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Province unwittingly reanimates spectre of amalgamation in Waterloo Region

[Stock Photo]

Municipal politics is often thought of as a considerably quieter, more mundane, less bombastic level of government than its provincial and federal counterparts. But the renewed push from Queen’s Park to slash the size of Toronto city council in half – to 25 seats from 47 – during an ongoing election has threatened to reopen the old debates of amalgamation here in the townships.

Defending the move, Ontario Premier Doug Ford argued that reducing the number of politicians in the city would save taxpayers millions of dollars, as well as cut down on unnecessary bureaucracy. The flipside of this is that for smaller municipalities like Woolwich and Wellesley, smaller council sizes suggests less representation at the regional level of government.

Whether Waterloo Region and its councils will find itself on the cutting block is far from certain.

“It’s something certainly we’ve talked about and thought about,” said Woolwich Mayor Sandy Shantz, who sits on both the township and regional councils. “I mean, you can’t really look at what happened in Toronto and not wonder.”

In Canada, provinces have the principal authority to decide how municipal governments operate. They can decide such as the boundaries of municipalities, the number of politicians representing the locality, the size of their wards, and the powers and responsibilities they wield.

“My number-one concern in the long term would be a sort of diluted authority when it comes to some of the planning issues that we’re dealing with,” said Wellesley Mayor Joe Nowak who, like Shantz, occupies a seat at the regional council table as well as at township council.

Nowak notes that if the province turned Waterloo Region into a single-tier system of government, eliminating local councils in favour of a single, region-wide authority, Wellesley residents would have smaller say in deciding the course of their township.

“So my concern would be that we can protect the lands that we have – the agricultural lands that we have right now,” said Nowak. “I think we have to make sure that we can protect that at all costs. And if we have diluted authority, which I think we would have in a one tier system, then that would make it a little more difficult to protect what I think the people of this township appreciate most.”

To date, the provincial government has not directly indicated that they intend to place Waterloo Region or its lower municipalities on the cutting block. However, the government has said it intends to “review” Ontario’s regional governments for improvements.

“What we are going to do during this pause is take a long look at regional government across the province – where things have worked and where things haven’t – to figure out what we can do better,” said Steve Clark, Minister of Municipal Affairs and Housing, in July.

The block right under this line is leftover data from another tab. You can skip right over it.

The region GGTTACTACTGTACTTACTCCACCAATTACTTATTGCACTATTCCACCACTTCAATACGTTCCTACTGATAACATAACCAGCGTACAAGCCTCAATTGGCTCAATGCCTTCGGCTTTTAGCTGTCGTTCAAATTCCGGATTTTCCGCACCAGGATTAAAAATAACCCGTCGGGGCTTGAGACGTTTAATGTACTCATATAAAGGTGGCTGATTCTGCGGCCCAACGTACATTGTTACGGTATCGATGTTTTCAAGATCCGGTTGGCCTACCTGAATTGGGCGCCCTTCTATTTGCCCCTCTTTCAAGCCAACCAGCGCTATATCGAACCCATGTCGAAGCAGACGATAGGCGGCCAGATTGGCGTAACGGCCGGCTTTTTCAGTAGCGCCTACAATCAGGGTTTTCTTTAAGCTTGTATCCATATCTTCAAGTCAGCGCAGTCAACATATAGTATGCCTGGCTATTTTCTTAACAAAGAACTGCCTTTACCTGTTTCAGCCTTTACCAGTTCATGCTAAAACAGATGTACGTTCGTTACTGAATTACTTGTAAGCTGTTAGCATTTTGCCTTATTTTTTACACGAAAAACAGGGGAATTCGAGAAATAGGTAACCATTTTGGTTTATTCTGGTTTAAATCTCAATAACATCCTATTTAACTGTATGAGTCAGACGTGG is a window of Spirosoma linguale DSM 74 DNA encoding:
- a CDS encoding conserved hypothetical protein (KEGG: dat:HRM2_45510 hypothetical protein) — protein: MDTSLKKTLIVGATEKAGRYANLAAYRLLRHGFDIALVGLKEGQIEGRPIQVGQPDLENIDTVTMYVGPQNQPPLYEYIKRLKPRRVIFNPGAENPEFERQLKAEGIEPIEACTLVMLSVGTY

Whether that means Waterloo Region may face a similar radical transformation to that in Toronto was a possibility, but Shantz added that the term review shouldn’t necessarily set off alarm bells for local residents.

“Our two-tier system here is working reasonably well. Can it be tweaked? Oh, probably. Should it be reviewed? Probably; it’s always good to look at these things. So I don’t have a problem with a review as long as it’s done collaboratively, and not imposed,” she said.

As of September 25, the proposal to reduce Toronto city council has yet to become law, after the government’s first attempt was overturned by a Superior Court judge as being unconstitutional. The PC party responded by invoking the rarely used “notwithstanding” clause of the Constitution, allowing them to bypass the Charter of Rights and Freedoms, as well as any checks from the judiciary.

The province has proposed to increase Toronto city’s wards to match provincial and federal ridings, which each contain 100,000 people in the city. The superior court ruled that the proposal Torontonians of their right to effective political representation, pointing to a lengthy study by the city that found one councillor could not effectively represent a 100,000-constituent riding.

Woolwich, by comparison, with a population of 25,000, has six councillors, while Wellesley has five councillors representing a population of 11,000 people.

Councillors, the judge reasoned, served an important role as a type of ombudsman, by fielding the concerns and questions of their constituents and meeting with them. A single city councillor could not do that effectively do that for an entire provincial riding of 100,000 people

Attempts to contact Conservative MPP Mike Harris, who represents the local Kitchener-Conestoga riding of 114,000 constituents, were unsuccessful. Harris was reportedly working through a backlog of meetings at the legislature, and could not provide comment.

However, on Harris’ social media, the MPP republished a post approving of Doug Ford’s government for “standing up for taxpayers and more efficient local government … in a rare and historic midnight sitting.”

The premier has promised a free vote on the legislature, meaning PC MPPs will be able to vote as they wish, without the usual party discipline.

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